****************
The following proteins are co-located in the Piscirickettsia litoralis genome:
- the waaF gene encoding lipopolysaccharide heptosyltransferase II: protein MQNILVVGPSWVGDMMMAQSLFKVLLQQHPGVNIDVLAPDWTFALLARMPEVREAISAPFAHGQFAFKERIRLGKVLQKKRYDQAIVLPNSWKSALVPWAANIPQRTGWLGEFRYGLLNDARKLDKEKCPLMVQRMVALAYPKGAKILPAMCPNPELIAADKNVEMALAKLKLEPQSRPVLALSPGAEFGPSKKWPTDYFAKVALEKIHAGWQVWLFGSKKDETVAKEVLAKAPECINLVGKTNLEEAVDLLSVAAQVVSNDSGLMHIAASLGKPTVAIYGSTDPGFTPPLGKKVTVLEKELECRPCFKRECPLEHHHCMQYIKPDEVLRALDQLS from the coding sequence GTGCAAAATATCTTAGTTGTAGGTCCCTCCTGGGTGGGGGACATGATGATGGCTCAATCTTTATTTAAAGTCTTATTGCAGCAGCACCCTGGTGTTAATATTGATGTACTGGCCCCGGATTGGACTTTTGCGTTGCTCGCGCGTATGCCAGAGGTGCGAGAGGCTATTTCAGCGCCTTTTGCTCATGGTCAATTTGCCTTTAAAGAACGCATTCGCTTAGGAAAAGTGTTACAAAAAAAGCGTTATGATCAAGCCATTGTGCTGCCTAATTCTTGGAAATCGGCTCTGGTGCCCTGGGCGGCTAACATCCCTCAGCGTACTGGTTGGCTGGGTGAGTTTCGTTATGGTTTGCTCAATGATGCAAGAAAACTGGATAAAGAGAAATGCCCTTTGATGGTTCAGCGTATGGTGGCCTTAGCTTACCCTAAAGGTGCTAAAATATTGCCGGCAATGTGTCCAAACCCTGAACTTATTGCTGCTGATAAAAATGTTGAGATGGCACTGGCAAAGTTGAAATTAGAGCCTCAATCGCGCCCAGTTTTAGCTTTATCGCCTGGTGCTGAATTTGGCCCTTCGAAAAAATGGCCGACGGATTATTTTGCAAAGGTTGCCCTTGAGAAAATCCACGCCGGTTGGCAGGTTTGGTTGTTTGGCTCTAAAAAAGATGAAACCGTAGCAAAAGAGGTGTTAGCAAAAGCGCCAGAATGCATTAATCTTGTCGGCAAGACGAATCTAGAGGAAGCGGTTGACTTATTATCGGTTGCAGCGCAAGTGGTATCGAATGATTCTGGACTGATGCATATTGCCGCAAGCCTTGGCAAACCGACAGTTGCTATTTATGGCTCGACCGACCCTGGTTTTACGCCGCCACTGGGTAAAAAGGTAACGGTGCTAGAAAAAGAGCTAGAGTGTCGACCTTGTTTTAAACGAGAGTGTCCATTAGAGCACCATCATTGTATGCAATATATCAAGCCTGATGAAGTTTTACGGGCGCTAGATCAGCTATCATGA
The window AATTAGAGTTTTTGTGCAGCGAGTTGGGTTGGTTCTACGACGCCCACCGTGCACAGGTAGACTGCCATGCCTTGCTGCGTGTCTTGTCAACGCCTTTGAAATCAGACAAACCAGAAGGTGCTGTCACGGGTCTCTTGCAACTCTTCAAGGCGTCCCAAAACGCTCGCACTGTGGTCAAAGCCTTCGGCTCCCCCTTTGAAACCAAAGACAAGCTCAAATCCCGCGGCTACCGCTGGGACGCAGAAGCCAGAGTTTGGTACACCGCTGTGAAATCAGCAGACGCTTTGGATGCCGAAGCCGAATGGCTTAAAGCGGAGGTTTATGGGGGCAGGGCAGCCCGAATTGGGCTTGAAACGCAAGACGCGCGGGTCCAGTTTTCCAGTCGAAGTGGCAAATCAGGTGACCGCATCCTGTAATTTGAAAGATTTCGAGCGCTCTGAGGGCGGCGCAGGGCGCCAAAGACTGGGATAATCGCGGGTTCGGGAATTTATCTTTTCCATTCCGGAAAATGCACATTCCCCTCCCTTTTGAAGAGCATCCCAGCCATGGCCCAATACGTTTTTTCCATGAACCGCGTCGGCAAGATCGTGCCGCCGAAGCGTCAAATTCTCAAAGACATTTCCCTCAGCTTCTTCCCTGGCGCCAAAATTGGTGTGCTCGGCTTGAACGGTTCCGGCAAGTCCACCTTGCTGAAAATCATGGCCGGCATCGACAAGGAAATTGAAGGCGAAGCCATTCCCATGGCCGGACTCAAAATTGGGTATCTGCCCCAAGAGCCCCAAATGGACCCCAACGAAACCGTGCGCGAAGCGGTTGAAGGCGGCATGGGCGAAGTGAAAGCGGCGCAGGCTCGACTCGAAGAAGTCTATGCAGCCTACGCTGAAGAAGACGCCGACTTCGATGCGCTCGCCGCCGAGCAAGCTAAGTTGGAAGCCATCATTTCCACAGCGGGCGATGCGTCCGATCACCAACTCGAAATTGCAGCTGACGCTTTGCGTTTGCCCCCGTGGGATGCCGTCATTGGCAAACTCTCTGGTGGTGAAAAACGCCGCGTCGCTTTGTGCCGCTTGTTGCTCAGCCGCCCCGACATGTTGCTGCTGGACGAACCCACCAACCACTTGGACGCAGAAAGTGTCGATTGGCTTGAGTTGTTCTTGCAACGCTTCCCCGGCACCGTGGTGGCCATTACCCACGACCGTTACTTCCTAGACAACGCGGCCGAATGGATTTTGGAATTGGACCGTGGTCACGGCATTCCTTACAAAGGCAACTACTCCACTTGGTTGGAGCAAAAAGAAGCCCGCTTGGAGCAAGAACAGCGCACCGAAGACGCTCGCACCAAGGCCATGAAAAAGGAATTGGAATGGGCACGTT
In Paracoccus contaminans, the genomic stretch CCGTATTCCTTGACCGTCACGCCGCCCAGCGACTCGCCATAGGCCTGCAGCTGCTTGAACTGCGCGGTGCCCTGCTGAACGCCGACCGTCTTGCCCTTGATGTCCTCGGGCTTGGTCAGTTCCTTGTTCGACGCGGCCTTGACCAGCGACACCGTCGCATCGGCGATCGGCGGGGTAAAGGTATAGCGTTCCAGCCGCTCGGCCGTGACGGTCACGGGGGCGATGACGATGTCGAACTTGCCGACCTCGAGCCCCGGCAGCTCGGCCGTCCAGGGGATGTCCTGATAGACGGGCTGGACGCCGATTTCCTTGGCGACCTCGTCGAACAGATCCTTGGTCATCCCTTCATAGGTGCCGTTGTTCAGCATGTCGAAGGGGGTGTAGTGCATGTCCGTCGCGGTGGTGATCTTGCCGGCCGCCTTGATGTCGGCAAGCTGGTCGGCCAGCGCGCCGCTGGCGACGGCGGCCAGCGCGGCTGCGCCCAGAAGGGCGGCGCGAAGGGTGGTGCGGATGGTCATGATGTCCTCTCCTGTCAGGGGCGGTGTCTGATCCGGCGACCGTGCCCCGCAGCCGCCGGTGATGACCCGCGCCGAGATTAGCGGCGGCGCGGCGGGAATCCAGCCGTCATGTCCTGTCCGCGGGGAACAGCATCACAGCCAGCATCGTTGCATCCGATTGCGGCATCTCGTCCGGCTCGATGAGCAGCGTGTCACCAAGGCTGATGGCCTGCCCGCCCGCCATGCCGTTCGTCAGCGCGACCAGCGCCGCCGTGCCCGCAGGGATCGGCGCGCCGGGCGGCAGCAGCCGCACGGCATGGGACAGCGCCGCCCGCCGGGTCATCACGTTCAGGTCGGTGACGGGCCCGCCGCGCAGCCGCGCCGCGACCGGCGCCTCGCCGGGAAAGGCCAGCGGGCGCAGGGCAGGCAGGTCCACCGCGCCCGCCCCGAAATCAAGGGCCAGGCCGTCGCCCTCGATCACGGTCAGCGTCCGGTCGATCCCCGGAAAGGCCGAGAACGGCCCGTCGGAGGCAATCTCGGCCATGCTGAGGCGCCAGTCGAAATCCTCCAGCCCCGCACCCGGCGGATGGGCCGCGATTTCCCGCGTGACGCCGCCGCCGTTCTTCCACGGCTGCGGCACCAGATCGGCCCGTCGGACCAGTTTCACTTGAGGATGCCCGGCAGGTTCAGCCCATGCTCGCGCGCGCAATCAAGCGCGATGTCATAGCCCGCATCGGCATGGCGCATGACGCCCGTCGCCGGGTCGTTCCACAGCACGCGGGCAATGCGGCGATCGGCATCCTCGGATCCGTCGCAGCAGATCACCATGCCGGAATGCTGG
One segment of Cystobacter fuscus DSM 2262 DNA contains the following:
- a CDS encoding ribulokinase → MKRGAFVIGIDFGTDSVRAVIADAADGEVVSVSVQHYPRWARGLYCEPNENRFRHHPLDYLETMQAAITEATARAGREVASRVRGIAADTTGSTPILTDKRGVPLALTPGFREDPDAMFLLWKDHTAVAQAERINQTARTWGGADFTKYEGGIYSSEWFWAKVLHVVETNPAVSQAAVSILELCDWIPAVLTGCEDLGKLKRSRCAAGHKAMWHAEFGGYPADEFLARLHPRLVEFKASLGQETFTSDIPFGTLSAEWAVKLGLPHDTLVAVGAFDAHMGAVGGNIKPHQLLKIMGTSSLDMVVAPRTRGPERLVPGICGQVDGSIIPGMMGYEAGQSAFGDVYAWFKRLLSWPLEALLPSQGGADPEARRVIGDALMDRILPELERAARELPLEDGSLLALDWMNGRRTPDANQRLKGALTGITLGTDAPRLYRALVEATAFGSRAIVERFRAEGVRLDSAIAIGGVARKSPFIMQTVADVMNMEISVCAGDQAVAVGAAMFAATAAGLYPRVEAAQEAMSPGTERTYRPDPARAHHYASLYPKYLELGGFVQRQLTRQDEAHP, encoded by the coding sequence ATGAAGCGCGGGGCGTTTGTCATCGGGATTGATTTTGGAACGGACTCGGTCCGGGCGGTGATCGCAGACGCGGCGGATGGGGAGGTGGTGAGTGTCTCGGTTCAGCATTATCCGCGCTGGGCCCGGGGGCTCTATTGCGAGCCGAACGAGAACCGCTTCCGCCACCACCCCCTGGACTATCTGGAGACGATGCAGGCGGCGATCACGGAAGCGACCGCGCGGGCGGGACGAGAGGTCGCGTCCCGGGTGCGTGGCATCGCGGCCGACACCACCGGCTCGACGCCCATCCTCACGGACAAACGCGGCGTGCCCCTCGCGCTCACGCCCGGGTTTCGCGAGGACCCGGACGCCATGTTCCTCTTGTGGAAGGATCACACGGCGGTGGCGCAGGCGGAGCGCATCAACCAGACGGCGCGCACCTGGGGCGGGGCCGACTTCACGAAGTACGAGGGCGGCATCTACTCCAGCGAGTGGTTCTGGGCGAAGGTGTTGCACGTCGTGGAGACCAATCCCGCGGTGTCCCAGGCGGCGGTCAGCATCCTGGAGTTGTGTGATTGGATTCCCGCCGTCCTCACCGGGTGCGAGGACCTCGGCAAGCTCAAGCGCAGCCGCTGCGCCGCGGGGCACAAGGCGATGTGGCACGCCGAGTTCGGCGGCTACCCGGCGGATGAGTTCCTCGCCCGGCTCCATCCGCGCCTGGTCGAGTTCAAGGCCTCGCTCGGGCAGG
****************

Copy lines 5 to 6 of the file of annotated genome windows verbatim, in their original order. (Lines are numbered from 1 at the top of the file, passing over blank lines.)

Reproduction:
One segment of Cystobacter fuscus DSM 2262 DNA contains the following:
- a CDS encoding ribulokinase → MKRGAFVIGIDFGTDSVRAVIADAADGEVVSVSVQHYPRWARGLYCEPNENRFRHHPLDYLETMQAAITEATARAGREVASRVRGIAADTTGSTPILTDKRGVPLALTPGFREDPDAMFLLWKDHTAVAQAERINQTARTWGGADFTKYEGGIYSSEWFWAKVLHVVETNPAVSQAAVSILELCDWIPAVLTGCEDLGKLKRSRCAAGHKAMWHAEFGGYPADEFLARLHPRLVEFKASLGQETFTSDIPFGTLSAEWAVKLGLPHDTLVAVGAFDAHMGAVGGNIKPHQLLKIMGTSSLDMVVAPRTRGPERLVPGICGQVDGSIIPGMMGYEAGQSAFGDVYAWFKRLLSWPLEALLPSQGGADPEARRVIGDALMDRILPELERAARELPLEDGSLLALDWMNGRRTPDANQRLKGALTGITLGTDAPRLYRALVEATAFGSRAIVERFRAEGVRLDSAIAIGGVARKSPFIMQTVADVMNMEISVCAGDQAVAVGAAMFAATAAGLYPRVEAAQEAMSPGTERTYRPDPARAHHYASLYPKYLELGGFVQRQLTRQDEAHP, encoded by the coding sequence ATGAAGCGCGGGGCGTTTGTCATCGGGATTGATTTTGGAACGGACTCGGTCCGGGCGGTGATCGCAGACGCGGCGGATGGGGAGGTGGTGAGTGTCTCGGTTCAGCATTATCCGCGCTGGGCCCGGGGGCTCTATTGCGAGCCGAACGAGAACCGCTTCCGCCACCACCCCCTGGACTATCTGGAGACGATGCAGGCGGCGATCACGGAAGCGACCGCGCGGGCGGGACGAGAGGTCGCGTCCCGGGTGCGTGGCATCGCGGCCGACACCACCGGCTCGACGCCCATCCTCACGGACAAACGCGGCGTGCCCCTCGCGCTCACGCCCGGGTTTCGCGAGGACCCGGACGCCATGTTCCTCTTGTGGAAGGATCACACGGCGGTGGCGCAGGCGGAGCGCATCAACCAGACGGCGCGCACCTGGGGCGGGGCCGACTTCACGAAGTACGAGGGCGGCATCTACTCCAGCGAGTGGTTCTGGGCGAAGGTGTTGCACGTCGTGGAGACCAATCCCGCGGTGTCCCAGGCGGCGGTCAGCATCCTGGAGTTGTGTGATTGGATTCCCGCCGTCCTCACCGGGTGCGAGGACCTCGGCAAGCTCAAGCGCAGCCGCTGCGCCGCGGGGCACAAGGCGATGTGGCACGCCGAGTTCGGCGGCTACCCGGCGGATGAGTTCCTCGCCCGGCTCCATCCGCGCCTGGTCGAGTTCAAGGCCTCGCTCGGGCAGG